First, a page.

My favorite moment was at the UN before the heavy fighting started, when the US ambassador said Russia planned to force a "regime change" in Georgia, to which his Russian counterpart, Vitaly Churkin, said, "No, that's an American concept" (Iraq, anyone?). Despite all the crying out in the wilderness and BushCo, with the mainstream media's loyal aid, attempting to make this out to be an innocent, fledgling democracy out there on its own like Bambie, Georgia has another thing coming if they have delusions of US forces riding to the rescue anytime soon. Where exactly would those troops come from? No, this is up to Russia. Georgia has had a couple of questionable elections, as have we, I guess I understand how they're so compatible with us. Funny how we favor the pro-U.S. democracies like Georgia, but if you're not so on-board with America, you're treated like crap, like Turkey. Innocent? The capital city of South Ossetia is gone. Flattened. Russia doesn't want an expansion of NATO in their region, and Georgia, again, is right on their border. We've seen this before with Chechnya. Finally, this is a human rights issue to the Russian people. Putin used the word "genocide" when describing what Georgia was doing to the Ossetians. After all the television footage Russians have seen of refugees lining highways trying to flee their territories, this is a Big Topic over there.

The United States is a revolutionary superpower, with a "Democracy At Any Cost" motto, while Russia has been more of a Status Quo superpower, which makes the situation a reversal of the Cold War. And by the way, some are predicting we're on our way back to one of those.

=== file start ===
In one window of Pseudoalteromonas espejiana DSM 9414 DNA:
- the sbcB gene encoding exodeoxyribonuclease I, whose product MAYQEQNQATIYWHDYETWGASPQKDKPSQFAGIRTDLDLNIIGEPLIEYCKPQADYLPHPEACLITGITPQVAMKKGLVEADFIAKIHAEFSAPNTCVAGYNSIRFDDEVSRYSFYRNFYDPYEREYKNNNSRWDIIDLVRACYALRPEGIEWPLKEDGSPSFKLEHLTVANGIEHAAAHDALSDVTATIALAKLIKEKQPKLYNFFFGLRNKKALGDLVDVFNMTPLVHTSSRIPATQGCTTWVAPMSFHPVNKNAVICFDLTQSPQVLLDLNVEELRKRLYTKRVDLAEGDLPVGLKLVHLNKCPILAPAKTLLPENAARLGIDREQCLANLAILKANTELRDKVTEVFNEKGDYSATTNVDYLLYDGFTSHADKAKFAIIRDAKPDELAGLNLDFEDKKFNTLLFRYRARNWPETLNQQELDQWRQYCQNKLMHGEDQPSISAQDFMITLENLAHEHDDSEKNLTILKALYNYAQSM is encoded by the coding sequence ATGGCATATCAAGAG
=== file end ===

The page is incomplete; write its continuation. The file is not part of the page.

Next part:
UPDATE: Here's what Bush had to say to Georgians when he visited (h/t to Marty Kaplan at HuffPo):

The path of freedom you have chosen is not easy, but you will not travel it alone. Americans respect your courageous choice for liberty. And as you build a free and democratic Georgia, the American people will stand with you.... [T]he sovereignty and territorial integrity of Georgia must be respected -- the territorial [sic] and sovereignty of Georgia must be respected by all nations.

No wonder they're crying out for help (rightfully so, with the protective quote here by W), by why the hell did they bomb South Ossetia?

And when are we going to get a casualty estimate from our media? Or have I missed it?

UPDATE II: Check out this quote from Putin. I think he just threw down:

Putin, shown on state television speaking to officials, said the West had manipulated the truth about the war to present the Georgians as the victims rather than the aggressors. Washington was hampering Moscow's efforts to find a way out of the conflict, he said.

"It is a shame that some of our partners are not helping us but, essentially, are hindering us," Putin said.

The very scale of this cynicism is astonishing -- the attempt to turn white into black, black into white and to adeptly portray victims of aggression as aggressors and place the responsibility for the consequences of the aggression on the victims."

Jeff Dinelli :: 7:28 PM :: Comments (14) :: Digg It!